The software to power the microcontroller that runs the Keyglove is written in AVR-GCC code (basically like regular C with a few hardware-specific libraries) and is entirely open source under the MIT license. The latest working code can be found on the Keyglove Github Repository.
The Arduino portion of this code (in the /keyglove folder) is not particularly complex and should hopefully be easily interpreted by anyone with a working knowledge of C++ and the Arduino libraries. There is an additional portion of the code that uses Dean Camera’s excellent LUFA library (in the /keyglove_lufa folder) this is notably more complicated and allows the controller code to be compiled with powerful USB device flexibility on an AT90USB1286/7 chip. This is made possible by partially integrating the necessary Arduino libraries with the LUFA framework.
NOTE: Please keep in mind that what is up in the repository is very much NOT FINISHED. That is to say, it’s about as far along as the hardware part of the Keyglove, also currently under development.
The Arduino development environment is also open source and can be downloaded from their official site for free. Of course, you will need the Arduino board or some other programmable hardware to work with it. My code is tested working with the latest version of the Arduino IDE, which at this time is Version 1.0. For prototype development, I have been using the Teensy++ 2.0 board from PJRC along with the Teensyduino add-on. The latest prototype board environment uses a custom controller board with a low-level avr-gcc/avrdude configuration, but most of the software development—especially for prototyping—can all be done with the Arduino IDE and the Teensy++ board.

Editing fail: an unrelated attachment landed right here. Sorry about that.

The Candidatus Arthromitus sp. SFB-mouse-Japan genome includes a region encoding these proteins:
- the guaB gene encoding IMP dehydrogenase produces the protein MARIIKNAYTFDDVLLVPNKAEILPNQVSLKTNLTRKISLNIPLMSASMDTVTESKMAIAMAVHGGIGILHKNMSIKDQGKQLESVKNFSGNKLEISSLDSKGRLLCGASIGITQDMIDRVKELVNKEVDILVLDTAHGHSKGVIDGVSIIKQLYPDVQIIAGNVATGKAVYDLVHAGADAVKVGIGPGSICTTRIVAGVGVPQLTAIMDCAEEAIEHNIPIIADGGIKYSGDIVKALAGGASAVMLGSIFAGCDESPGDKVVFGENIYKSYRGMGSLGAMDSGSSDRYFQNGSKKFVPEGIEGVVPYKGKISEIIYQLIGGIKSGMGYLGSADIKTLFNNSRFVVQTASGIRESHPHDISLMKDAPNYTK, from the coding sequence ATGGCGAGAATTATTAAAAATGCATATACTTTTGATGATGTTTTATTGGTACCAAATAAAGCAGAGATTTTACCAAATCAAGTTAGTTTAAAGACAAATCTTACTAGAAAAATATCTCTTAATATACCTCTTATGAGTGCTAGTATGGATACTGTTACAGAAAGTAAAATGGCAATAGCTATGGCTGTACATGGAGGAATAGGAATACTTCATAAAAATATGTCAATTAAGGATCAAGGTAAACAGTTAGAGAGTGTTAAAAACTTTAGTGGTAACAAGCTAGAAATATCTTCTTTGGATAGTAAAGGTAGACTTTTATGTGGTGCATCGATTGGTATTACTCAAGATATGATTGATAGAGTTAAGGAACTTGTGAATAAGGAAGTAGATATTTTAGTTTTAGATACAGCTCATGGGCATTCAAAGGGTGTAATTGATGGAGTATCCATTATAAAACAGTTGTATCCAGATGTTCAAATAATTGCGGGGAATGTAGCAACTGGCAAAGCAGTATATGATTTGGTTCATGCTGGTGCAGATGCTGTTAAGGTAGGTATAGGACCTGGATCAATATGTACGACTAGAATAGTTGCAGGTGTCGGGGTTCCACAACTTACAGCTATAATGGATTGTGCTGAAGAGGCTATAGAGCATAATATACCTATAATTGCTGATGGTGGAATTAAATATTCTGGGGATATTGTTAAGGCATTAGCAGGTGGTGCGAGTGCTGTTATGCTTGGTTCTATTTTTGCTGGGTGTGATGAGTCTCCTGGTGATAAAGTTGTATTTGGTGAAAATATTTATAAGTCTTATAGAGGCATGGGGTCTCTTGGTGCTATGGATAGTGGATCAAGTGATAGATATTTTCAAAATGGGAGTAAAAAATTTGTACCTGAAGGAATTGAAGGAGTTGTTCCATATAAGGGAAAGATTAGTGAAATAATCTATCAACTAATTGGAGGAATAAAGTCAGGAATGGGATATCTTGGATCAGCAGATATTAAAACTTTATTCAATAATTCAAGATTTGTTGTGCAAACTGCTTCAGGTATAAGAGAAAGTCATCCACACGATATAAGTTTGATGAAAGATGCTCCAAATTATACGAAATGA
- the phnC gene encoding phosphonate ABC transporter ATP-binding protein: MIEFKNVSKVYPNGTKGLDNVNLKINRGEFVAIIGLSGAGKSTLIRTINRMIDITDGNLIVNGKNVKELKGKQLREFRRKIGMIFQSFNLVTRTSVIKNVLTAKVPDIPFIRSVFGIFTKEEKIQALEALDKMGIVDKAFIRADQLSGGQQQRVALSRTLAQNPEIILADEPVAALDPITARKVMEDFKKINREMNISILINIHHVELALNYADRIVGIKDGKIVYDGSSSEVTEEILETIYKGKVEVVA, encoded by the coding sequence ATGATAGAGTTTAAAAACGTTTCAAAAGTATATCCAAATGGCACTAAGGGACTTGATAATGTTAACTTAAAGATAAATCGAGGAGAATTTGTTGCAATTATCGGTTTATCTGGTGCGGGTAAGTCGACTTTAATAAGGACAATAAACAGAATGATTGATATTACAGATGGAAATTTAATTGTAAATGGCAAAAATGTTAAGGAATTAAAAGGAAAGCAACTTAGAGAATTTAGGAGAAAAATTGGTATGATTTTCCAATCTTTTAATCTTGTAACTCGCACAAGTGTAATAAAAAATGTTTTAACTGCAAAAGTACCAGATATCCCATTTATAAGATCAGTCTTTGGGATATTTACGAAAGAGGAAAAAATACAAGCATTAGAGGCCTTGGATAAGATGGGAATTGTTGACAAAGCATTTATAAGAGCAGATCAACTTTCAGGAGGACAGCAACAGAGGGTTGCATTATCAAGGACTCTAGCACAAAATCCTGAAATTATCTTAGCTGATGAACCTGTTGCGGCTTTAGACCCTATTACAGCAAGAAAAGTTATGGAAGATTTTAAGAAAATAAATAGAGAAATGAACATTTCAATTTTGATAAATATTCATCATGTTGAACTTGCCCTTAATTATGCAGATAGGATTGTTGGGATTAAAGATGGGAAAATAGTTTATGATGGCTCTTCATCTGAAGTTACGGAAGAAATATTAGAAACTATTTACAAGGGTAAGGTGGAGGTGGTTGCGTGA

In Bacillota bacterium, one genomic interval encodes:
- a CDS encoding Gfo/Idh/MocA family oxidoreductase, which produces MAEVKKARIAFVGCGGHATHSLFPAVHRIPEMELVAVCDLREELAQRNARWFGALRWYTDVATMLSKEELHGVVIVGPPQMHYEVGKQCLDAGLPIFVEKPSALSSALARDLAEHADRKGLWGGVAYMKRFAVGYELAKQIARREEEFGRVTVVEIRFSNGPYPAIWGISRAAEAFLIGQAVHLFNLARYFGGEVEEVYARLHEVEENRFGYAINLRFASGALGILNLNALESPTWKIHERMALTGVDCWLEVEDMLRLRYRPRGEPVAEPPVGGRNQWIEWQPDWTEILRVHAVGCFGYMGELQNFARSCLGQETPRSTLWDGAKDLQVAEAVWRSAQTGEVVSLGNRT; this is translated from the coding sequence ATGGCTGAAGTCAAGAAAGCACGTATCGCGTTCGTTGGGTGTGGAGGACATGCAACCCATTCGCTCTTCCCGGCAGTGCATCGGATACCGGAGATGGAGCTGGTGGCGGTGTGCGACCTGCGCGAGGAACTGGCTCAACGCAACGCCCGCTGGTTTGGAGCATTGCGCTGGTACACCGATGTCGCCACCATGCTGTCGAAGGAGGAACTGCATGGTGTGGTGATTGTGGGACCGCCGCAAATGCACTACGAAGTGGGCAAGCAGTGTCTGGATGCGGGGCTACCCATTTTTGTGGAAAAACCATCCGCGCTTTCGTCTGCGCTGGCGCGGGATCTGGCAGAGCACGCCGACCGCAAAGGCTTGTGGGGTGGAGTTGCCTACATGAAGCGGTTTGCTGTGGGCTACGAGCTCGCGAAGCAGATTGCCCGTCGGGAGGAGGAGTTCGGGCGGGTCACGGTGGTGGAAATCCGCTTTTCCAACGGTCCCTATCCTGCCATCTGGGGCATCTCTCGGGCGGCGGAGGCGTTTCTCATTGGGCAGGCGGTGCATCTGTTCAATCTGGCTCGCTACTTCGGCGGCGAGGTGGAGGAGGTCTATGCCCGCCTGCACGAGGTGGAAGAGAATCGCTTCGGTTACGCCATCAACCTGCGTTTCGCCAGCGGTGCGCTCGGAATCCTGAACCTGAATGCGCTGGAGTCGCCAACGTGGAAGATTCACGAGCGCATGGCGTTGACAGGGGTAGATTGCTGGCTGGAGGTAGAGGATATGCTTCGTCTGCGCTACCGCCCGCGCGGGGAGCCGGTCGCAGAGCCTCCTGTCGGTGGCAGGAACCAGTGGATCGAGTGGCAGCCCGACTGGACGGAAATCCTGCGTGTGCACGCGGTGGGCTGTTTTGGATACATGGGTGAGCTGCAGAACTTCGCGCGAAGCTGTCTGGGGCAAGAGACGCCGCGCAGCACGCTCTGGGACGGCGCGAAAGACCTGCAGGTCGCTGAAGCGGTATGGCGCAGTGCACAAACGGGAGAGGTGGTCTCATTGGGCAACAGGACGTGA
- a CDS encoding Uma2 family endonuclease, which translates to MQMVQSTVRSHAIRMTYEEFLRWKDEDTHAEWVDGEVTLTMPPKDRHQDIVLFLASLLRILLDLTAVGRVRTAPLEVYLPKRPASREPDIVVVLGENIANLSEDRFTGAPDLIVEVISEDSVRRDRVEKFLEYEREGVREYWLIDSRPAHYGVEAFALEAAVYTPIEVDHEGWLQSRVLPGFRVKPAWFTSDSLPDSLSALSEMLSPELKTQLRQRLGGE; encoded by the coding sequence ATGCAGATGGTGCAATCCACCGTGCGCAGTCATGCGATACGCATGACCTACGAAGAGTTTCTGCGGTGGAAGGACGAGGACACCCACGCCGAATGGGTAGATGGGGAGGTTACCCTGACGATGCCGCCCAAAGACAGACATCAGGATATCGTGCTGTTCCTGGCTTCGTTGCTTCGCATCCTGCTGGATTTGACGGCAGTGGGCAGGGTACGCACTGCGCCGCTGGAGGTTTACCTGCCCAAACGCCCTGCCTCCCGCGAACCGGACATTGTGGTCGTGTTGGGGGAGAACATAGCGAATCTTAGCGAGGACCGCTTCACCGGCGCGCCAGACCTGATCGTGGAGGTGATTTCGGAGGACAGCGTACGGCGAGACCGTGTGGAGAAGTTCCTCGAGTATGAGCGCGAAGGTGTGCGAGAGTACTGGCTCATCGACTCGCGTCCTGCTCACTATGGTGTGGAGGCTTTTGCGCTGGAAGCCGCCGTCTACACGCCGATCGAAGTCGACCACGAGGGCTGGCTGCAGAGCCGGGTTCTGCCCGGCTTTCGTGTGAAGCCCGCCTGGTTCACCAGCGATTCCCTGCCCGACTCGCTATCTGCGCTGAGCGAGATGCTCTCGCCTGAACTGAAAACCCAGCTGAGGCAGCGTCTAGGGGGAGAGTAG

Software Functionality and OS Compatibility
The latest version of Teensyduino as well as the LUFA framework code both allow the Keyglove’s USB connection to act as a virtual serial port, keyboard, mouse, and joystick simultaneously. More device types are possible, but currently not supported. The iWRAP firmware on the Bluegiga WT12 Bluetooth module that the Keyglove will in the next few months be updated to support the same level of functionality possible with a wired connection, though currently it can only act as a serial port, keyboard, and mouse (without scrolling capability).
The Keyglove is detected by host computers as a standard mouse, keyboard, and joystick without any special drivers and regardless of the host OS or platform. All basic functionality is possible with these interfaces, and the Keyglove is equally functional in a wired or wireless configuration. The virtual serial port uses only a very simple driver and allows further customization by letting you convert each Keyglove action into literally any host action by interpreting the serial data sent from the Keyglove itself.
For a detailed breakdown, check out the Roadmap page. The controller code is still under active development in order to make all features work reliably on the custom controller board as well as more easily accessible hardware such as the Arduino Mega or Teensy++. Particularly, motion capture and seamless Bluetooth support are being most heavily worked on at the moment. All updates are pushed to the Github repository as often as possible. Please feel free to watch that if you are interested in staying up-to-date on the latest developments.